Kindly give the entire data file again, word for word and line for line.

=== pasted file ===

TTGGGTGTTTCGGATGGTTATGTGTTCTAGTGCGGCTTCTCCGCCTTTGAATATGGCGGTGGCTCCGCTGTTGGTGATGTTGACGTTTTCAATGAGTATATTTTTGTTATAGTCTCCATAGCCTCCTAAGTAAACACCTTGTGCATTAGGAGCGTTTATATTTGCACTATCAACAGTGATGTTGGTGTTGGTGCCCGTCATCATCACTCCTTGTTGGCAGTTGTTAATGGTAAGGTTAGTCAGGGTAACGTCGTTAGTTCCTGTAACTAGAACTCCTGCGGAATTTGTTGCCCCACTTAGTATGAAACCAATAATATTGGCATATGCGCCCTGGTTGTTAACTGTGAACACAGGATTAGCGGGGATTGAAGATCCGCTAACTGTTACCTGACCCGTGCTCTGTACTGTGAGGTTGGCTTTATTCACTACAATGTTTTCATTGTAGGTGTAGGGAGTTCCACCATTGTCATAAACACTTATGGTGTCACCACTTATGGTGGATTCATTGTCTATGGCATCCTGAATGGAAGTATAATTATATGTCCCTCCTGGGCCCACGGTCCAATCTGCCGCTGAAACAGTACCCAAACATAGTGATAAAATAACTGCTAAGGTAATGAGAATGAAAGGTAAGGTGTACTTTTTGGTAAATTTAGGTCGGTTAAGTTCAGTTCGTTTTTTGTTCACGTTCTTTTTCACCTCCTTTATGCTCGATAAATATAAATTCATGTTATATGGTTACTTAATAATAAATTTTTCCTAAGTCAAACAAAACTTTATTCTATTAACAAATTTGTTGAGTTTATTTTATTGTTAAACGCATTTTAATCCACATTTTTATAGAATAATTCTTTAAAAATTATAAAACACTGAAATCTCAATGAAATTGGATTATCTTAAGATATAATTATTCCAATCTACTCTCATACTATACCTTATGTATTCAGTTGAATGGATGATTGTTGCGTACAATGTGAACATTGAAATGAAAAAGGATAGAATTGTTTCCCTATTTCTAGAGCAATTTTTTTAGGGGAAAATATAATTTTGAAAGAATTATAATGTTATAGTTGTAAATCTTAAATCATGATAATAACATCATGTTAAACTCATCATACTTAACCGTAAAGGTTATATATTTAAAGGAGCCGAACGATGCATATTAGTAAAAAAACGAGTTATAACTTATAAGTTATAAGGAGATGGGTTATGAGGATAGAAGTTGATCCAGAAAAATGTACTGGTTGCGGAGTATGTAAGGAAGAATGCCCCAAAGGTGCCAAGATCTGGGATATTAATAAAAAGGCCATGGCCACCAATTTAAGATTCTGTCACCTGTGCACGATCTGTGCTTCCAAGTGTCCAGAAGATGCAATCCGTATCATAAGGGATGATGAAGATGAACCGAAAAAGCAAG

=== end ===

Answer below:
TTGGGTGTTTCGGATGGTTATGTGTTCTAGTGCGGCTTCTCCGCCTTTGAATATGGCGGTGGCTCCGCTGTTGGTGATGTTGACGTTTTCAATGAGTATATTTTTGTTATAGTCTCCATAGCCTCCTAAGTAAACACCTTGTGCATTAGGAGCGTTTATATTTGCACTATCAACAGTGATGTTGGTGTTGGTGCCCGTCATCATCACTCCTTGTTGGCAGTTGTTAATGGTAAGGTTAGTCAGGGTAACGTCGTTAGTTCCTGTAACTAGAACTCCTGCGGAATTTGTTGCCCCACTTAGTATGAAACCAATAATATTGGCATATGCGCCCTGGTTGTTAACTGTGAACACAGGATTAGCGGGGATTGAAGATCCGCTAACTGTTACCTGACCCGTGCTCTGTACTGTGAGGTTGGCTTTATTCACTACAATGTTTTCATTGTAGGTGTAGGGAGTTCCACCATTGTCATAAACACTTATGGTGTCACCACTTATGGTGGATTCATTGTCTATGGCATCCTGAATGGAAGTATAATTATATGTCCCTCCTGGGCCCACGGTCCAATCTGCCGCTGAAACAGTACCCAAACATAGTGATAAAATAACTGCTAAGGTAATGAGAATGAAAGGTAAGGTGTACTTTTTGGTAAATTTAGGTCGGTTAAGTTCAGTTCGTTTTTTGTTCACGTTCTTTTTCACCTCCTTTATGCTCGATAAATATAAATTCATGTTATATGGTTACTTAATAATAAATTTTTCCTAAGTCAAACAAAACTTTATTCTATTAACAAATTTGTTGAGTTTATTTTATTGTTAAACGCATTTTAATCCACATTTTTATAGAATAATTCTTTAAAAATTATAAAACACTGAAATCTCAATGAAATTGGATTATCTTAAGATATAATTATTCCAATCTACTCTCATACTATACCTTATGTATTCAGTTGAATGGATGATTGTTGCGTACAATGTGAACATTGAAATGAAAAAGGATAGAATTGTTTCCCTATTTCTAGAGCAATTTTTTTAGGGGAAAATATAATTTTGAAAGAATTATAATGTTATAGTTGTAAATCTTAAATCATGATAATAACATCATGTTAAACTCATCATACTTAACCGTAAAGGTTATATATTTAAAGGAGCCGAACGATGCATATTAGTAAAAAAACGAGTTATAACTTATAAGTTATAAGGAGATGGGTTATGAGGATAGAAGTTGATCCAGAAAAATGTACTGGTTGCGGAGTATGTAAGGAAGAATGCCCCAAAGGTGCCAAGATCTGGGATATTAATAAAAAGGCCATGGCCACCAATTTAAGATTCTGTCACCTGTGCACGATCTGTGCTTCCAAGTGTCCAGAAGATGCAATCCGTATCATAAGGGATGATGAAGATGAACCGAAAAAGCAAG